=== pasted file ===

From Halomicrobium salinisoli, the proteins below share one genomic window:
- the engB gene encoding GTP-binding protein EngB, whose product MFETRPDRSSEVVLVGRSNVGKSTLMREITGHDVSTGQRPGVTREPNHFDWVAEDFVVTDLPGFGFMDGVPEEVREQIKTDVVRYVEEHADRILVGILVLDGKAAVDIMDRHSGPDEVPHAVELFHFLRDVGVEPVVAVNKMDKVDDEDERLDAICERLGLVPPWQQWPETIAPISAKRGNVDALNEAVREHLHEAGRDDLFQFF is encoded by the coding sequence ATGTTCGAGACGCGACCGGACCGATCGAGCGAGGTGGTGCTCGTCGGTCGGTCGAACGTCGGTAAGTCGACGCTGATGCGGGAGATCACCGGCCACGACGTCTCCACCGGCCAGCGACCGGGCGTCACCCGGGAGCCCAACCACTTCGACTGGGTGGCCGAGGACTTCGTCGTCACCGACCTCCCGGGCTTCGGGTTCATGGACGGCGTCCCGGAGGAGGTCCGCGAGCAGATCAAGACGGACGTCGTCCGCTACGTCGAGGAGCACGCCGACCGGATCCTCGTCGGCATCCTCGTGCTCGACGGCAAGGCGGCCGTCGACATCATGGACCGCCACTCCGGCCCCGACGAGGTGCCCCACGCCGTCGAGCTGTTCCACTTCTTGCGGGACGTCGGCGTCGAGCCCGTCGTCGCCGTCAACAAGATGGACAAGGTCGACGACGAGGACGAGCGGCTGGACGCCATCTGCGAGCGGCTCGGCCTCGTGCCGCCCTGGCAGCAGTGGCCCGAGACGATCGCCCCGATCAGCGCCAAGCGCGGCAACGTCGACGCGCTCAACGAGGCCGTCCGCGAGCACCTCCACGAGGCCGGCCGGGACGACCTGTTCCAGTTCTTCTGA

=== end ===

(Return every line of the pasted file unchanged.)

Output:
From Halomicrobium salinisoli, the proteins below share one genomic window:
- the engB gene encoding GTP-binding protein EngB, whose product MFETRPDRSSEVVLVGRSNVGKSTLMREITGHDVSTGQRPGVTREPNHFDWVAEDFVVTDLPGFGFMDGVPEEVREQIKTDVVRYVEEHADRILVGILVLDGKAAVDIMDRHSGPDEVPHAVELFHFLRDVGVEPVVAVNKMDKVDDEDERLDAICERLGLVPPWQQWPETIAPISAKRGNVDALNEAVREHLHEAGRDDLFQFF is encoded by the coding sequence ATGTTCGAGACGCGACCGGACCGATCGAGCGAGGTGGTGCTCGTCGGTCGGTCGAACGTCGGTAAGTCGACGCTGATGCGGGAGATCACCGGCCACGACGTCTCCACCGGCCAGCGACCGGGCGTCACCCGGGAGCCCAACCACTTCGACTGGGTGGCCGAGGACTTCGTCGTCACCGACCTCCCGGGCTTCGGGTTCATGGACGGCGTCCCGGAGGAGGTCCGCGAGCAGATCAAGACGGACGTCGTCCGCTACGTCGAGGAGCACGCCGACCGGATCCTCGTCGGCATCCTCGTGCTCGACGGCAAGGCGGCCGTCGACATCATGGACCGCCACTCCGGCCCCGACGAGGTGCCCCACGCCGTCGAGCTGTTCCACTTCTTGCGGGACGTCGGCGTCGAGCCCGTCGTCGCCGTCAACAAGATGGACAAGGTCGACGACGAGGACGAGCGGCTGGACGCCATCTGCGAGCGGCTCGGCCTCGTGCCGCCCTGGCAGCAGTGGCCCGAGACGATCGCCCCGATCAGCGCCAAGCGCGGCAACGTCGACGCGCTCAACGAGGCCGTCCGCGAGCACCTCCACGAGGCCGGCCGGGACGACCTGTTCCAGTTCTTCTGA